- The Washington Times - Monday, June 10, 2024

Boston Celtics coach Joe Mazzulla refused to take the easy layup when faced with a question about being a Black head coach in the NBA Finals, instead turning the focus from race to faith.

During a Saturday press conference, Mazzulla was asked to comment about having two Black head coaches in the basketball finals for the first time since 1975. Dallas Mavericks coach Jason Kidd is also Black.

“Given the plight sometimes of Black head coaches in the NBA, do you think this is a significant moment? Do you take pride in this? How do you view this, or do you not see it at all?” Yahoo Sports senior reporter Vincent Goodwill said.

A devout Catholic, Mazzulla responded: “I wonder how many of those have been Christian coaches.”

His answer appeared to confound the press corps — the room went silent for several seconds — but delighted the faithful as the video clip made the rounds on social media.

“Coach Mazzulla appears to be more proud of his faith than the color of his skin. Me too!” Chad Hawley, founder of the NEXUS Mountain Network, a Christian social media network, wrote on X.

“I love Joe Mazzulla!” Jason Kates said. “His identity is not in his melanin level. His identity is not in his job or his success in that job. His identity is in Jesus Christ.”

Sports commentator T.J. Moe said: “This dude is now my favorite coach in all of sports. Instead of taking the bait to talk about race senselessly over and over, he shifted the conversation to values.”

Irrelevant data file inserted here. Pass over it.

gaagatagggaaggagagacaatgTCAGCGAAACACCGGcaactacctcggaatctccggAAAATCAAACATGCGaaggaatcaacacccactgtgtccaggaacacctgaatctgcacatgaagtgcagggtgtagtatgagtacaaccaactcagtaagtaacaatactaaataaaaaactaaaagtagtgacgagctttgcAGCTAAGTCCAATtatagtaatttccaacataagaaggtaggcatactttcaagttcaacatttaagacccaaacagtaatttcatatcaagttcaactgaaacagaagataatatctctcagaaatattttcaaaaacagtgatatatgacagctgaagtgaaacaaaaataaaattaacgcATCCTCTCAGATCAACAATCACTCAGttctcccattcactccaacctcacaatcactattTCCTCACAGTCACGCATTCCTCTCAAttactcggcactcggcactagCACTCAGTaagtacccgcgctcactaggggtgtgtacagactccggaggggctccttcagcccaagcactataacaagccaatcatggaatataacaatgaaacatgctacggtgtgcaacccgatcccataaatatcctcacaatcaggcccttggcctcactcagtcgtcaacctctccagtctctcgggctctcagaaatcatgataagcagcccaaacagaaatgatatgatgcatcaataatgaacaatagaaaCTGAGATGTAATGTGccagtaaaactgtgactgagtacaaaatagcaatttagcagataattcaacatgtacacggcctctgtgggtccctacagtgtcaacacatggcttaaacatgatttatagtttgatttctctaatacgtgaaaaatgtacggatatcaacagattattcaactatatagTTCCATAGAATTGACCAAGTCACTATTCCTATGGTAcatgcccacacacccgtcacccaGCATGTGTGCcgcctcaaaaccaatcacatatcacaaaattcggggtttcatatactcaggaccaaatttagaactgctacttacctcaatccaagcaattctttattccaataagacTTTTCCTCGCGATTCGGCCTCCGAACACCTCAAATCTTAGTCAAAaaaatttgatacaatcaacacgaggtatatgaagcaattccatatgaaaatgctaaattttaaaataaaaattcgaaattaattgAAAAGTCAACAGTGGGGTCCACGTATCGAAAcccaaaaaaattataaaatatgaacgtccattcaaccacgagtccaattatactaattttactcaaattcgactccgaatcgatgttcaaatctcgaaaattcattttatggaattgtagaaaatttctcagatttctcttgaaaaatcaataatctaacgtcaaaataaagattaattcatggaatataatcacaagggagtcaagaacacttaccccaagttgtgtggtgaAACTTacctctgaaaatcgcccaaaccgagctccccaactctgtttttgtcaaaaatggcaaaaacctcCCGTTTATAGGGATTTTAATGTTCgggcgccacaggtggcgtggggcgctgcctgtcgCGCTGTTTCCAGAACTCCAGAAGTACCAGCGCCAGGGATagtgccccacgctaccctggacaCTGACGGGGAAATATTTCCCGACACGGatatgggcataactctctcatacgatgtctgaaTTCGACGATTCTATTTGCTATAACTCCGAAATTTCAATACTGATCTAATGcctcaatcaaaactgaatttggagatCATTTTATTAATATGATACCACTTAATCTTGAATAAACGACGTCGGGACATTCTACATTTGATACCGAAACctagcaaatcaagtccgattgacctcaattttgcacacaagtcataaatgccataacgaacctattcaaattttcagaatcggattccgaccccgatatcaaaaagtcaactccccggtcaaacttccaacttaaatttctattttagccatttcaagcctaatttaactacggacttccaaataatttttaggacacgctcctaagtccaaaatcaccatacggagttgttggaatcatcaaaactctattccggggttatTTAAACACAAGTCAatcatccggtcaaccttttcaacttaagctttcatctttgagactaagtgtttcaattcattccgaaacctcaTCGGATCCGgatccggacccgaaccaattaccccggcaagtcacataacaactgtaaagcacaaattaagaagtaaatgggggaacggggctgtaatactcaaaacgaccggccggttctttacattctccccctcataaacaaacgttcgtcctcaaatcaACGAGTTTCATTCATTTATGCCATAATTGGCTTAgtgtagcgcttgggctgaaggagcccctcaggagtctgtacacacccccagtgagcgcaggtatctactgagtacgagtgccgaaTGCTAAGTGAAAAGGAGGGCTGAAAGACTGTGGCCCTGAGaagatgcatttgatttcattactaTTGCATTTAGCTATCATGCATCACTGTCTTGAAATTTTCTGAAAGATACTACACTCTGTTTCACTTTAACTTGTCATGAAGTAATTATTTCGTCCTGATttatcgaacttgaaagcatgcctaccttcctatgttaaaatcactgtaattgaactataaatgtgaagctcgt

The fan account CelticsForum declared: “Joe Mazzulla does not see color/Joe Mazzulla uses his platform to take a stand for Christ/Joe Mazzulla is my coach,” adding the “100%” emoji.

Also cheering was the conservative sports outlet OutKick, which gave Mazzulla props for “shut[ting] down a race-baiting question in epic fashion.”

This isn’t the first time Mazzulla has defied reporters’ expectations by bringing up his faith.

In November, he was asked what he thought about “the Royal Family” attending a game, referring to a surprise appearance by the Prince and Princess of Wales.

“Jesus, Mary and Joseph?” replied Mazzulla, adding, “I’m only familiar with one royal family.”

Less impressed was Goodwill, who followed up with an op-ed in Yahoo Sports chiding the coach for refusing to delve into the race issue.

“It isn’t Mazzulla’s fault the history is the history,” said the article. “But he should at least be aware of it. Ignoring race in these matters isn’t progress, because it can infer that seeing someone as Black means something negative. Colorblindness is impossible, and seeing someone’s Blackness or the Black experience as a positive could be the ultimate sign of progress.”

The Celtics beat the Mavericks 105-98 in Sunday’s game at TD Garden, putting Boston ahead 2-0 in the series.

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